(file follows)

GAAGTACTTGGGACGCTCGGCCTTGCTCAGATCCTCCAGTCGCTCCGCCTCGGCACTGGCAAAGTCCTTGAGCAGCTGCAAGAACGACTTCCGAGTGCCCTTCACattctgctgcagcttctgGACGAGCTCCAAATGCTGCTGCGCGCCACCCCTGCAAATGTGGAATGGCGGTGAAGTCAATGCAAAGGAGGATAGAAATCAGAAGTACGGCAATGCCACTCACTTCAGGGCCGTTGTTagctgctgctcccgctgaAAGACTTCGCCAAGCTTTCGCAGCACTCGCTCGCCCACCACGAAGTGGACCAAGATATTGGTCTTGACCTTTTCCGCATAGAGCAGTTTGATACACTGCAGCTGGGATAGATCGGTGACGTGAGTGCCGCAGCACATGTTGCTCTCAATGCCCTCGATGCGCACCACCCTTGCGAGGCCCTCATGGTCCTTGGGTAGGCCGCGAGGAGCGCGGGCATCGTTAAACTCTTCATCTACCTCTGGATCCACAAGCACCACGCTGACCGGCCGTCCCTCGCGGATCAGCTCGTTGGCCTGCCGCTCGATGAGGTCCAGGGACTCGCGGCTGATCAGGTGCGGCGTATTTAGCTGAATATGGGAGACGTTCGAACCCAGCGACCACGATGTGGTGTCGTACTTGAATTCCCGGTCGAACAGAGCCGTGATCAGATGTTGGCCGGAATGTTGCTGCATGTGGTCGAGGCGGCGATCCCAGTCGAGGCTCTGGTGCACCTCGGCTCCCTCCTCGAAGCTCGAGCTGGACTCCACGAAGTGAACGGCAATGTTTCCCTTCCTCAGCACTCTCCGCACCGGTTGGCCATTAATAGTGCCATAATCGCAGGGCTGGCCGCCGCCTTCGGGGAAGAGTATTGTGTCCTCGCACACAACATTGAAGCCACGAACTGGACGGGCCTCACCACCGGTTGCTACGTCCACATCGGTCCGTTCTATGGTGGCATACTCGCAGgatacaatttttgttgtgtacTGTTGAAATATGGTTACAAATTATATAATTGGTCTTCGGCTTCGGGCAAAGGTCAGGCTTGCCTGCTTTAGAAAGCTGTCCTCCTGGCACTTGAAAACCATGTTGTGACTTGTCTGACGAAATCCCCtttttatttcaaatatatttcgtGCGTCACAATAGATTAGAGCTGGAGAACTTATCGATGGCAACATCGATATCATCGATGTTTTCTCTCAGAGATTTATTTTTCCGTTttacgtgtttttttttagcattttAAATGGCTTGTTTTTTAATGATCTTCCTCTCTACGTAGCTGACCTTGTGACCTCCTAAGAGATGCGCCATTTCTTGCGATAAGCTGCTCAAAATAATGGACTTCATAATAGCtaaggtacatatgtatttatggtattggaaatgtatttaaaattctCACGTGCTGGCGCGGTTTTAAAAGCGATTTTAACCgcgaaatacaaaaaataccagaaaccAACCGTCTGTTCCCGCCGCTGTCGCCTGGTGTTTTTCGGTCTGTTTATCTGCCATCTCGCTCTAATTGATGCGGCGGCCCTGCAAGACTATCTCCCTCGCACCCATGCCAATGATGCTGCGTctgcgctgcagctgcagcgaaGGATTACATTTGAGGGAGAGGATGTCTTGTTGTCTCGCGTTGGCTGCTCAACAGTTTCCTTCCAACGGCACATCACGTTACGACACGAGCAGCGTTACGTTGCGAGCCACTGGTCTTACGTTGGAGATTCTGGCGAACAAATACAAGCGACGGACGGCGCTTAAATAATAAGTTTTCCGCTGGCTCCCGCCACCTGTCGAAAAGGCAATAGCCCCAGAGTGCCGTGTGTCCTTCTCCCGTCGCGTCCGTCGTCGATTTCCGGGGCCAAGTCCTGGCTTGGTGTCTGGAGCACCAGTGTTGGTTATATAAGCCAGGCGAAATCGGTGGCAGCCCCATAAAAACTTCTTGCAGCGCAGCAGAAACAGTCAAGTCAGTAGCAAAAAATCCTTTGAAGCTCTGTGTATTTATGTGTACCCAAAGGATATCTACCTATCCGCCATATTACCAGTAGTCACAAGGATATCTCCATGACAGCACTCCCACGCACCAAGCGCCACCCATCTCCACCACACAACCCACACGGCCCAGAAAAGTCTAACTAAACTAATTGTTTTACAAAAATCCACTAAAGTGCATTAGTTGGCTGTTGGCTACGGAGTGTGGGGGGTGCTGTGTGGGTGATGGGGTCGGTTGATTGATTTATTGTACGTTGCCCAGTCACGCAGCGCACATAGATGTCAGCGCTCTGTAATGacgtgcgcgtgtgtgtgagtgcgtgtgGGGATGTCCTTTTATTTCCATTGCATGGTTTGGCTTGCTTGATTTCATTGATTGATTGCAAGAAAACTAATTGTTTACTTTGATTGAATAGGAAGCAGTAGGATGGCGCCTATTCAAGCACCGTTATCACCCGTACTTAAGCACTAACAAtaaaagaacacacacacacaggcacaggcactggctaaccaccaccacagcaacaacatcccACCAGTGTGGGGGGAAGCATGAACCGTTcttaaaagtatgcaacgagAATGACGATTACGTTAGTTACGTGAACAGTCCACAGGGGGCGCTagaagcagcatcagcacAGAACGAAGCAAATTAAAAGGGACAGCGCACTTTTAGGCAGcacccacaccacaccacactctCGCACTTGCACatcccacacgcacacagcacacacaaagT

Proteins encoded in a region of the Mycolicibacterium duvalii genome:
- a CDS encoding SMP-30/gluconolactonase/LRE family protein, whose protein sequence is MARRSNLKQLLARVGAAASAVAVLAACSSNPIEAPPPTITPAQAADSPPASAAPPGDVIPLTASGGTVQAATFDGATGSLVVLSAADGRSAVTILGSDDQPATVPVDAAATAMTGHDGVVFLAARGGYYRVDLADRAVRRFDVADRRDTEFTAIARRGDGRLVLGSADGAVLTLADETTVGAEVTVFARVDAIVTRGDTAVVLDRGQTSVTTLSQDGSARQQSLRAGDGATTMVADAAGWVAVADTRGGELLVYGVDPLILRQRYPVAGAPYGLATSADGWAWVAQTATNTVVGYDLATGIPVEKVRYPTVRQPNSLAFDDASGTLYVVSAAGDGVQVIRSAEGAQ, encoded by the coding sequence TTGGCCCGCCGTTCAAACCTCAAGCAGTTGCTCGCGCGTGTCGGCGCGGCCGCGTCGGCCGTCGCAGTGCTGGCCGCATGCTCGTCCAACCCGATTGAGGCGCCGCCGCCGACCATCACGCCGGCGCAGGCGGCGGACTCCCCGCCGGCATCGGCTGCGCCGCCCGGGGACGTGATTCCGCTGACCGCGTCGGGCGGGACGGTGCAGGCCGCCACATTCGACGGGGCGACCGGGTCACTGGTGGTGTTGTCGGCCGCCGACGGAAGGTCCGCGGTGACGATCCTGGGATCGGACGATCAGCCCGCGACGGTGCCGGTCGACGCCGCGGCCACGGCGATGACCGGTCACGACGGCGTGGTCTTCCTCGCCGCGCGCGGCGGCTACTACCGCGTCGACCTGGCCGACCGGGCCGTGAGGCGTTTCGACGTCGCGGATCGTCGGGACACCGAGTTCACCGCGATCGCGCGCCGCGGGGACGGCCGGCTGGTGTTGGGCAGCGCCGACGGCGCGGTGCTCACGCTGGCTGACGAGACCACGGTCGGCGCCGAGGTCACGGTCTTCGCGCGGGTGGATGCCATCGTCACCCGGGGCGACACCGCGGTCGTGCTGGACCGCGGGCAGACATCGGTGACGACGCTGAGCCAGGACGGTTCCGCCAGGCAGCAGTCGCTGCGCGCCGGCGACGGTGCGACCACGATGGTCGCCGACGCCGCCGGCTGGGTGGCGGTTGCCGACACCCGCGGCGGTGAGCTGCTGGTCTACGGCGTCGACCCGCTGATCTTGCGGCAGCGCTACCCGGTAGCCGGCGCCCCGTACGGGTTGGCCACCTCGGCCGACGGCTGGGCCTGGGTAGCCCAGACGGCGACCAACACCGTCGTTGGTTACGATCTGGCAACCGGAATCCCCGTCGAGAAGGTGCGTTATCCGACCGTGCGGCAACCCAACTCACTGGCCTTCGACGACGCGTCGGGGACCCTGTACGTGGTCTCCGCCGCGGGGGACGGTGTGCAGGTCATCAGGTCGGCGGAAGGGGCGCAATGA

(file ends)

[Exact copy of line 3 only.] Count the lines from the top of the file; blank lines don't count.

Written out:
- a CDS encoding SMP-30/gluconolactonase/LRE family protein, whose protein sequence is MARRSNLKQLLARVGAAASAVAVLAACSSNPIEAPPPTITPAQAADSPPASAAPPGDVIPLTASGGTVQAATFDGATGSLVVLSAADGRSAVTILGSDDQPATVPVDAAATAMTGHDGVVFLAARGGYYRVDLADRAVRRFDVADRRDTEFTAIARRGDGRLVLGSADGAVLTLADETTVGAEVTVFARVDAIVTRGDTAVVLDRGQTSVTTLSQDGSARQQSLRAGDGATTMVADAAGWVAVADTRGGELLVYGVDPLILRQRYPVAGAPYGLATSADGWAWVAQTATNTVVGYDLATGIPVEKVRYPTVRQPNSLAFDDASGTLYVVSAAGDGVQVIRSAEGAQ, encoded by the coding sequence TTGGCCCGCCGTTCAAACCTCAAGCAGTTGCTCGCGCGTGTCGGCGCGGCCGCGTCGGCCGTCGCAGTGCTGGCCGCATGCTCGTCCAACCCGATTGAGGCGCCGCCGCCGACCATCACGCCGGCGCAGGCGGCGGACTCCCCGCCGGCATCGGCTGCGCCGCCCGGGGACGTGATTCCGCTGACCGCGTCGGGCGGGACGGTGCAGGCCGCCACATTCGACGGGGCGACCGGGTCACTGGTGGTGTTGTCGGCCGCCGACGGAAGGTCCGCGGTGACGATCCTGGGATCGGACGATCAGCCCGCGACGGTGCCGGTCGACGCCGCGGCCACGGCGATGACCGGTCACGACGGCGTGGTCTTCCTCGCCGCGCGCGGCGGCTACTACCGCGTCGACCTGGCCGACCGGGCCGTGAGGCGTTTCGACGTCGCGGATCGTCGGGACACCGAGTTCACCGCGATCGCGCGCCGCGGGGACGGCCGGCTGGTGTTGGGCAGCGCCGACGGCGCGGTGCTCACGCTGGCTGACGAGACCACGGTCGGCGCCGAGGTCACGGTCTTCGCGCGGGTGGATGCCATCGTCACCCGGGGCGACACCGCGGTCGTGCTGGACCGCGGGCAGACATCGGTGACGACGCTGAGCCAGGACGGTTCCGCCAGGCAGCAGTCGCTGCGCGCCGGCGACGGTGCGACCACGATGGTCGCCGACGCCGCCGGCTGGGTGGCGGTTGCCGACACCCGCGGCGGTGAGCTGCTGGTCTACGGCGTCGACCCGCTGATCTTGCGGCAGCGCTACCCGGTAGCCGGCGCCCCGTACGGGTTGGCCACCTCGGCCGACGGCTGGGCCTGGGTAGCCCAGACGGCGACCAACACCGTCGTTGGTTACGATCTGGCAACCGGAATCCCCGTCGAGAAGGTGCGTTATCCGACCGTGCGGCAACCCAACTCACTGGCCTTCGACGACGCGTCGGGGACCCTGTACGTGGTCTCCGCCGCGGGGGACGGTGTGCAGGTCATCAGGTCGGCGGAAGGGGCGCAATGA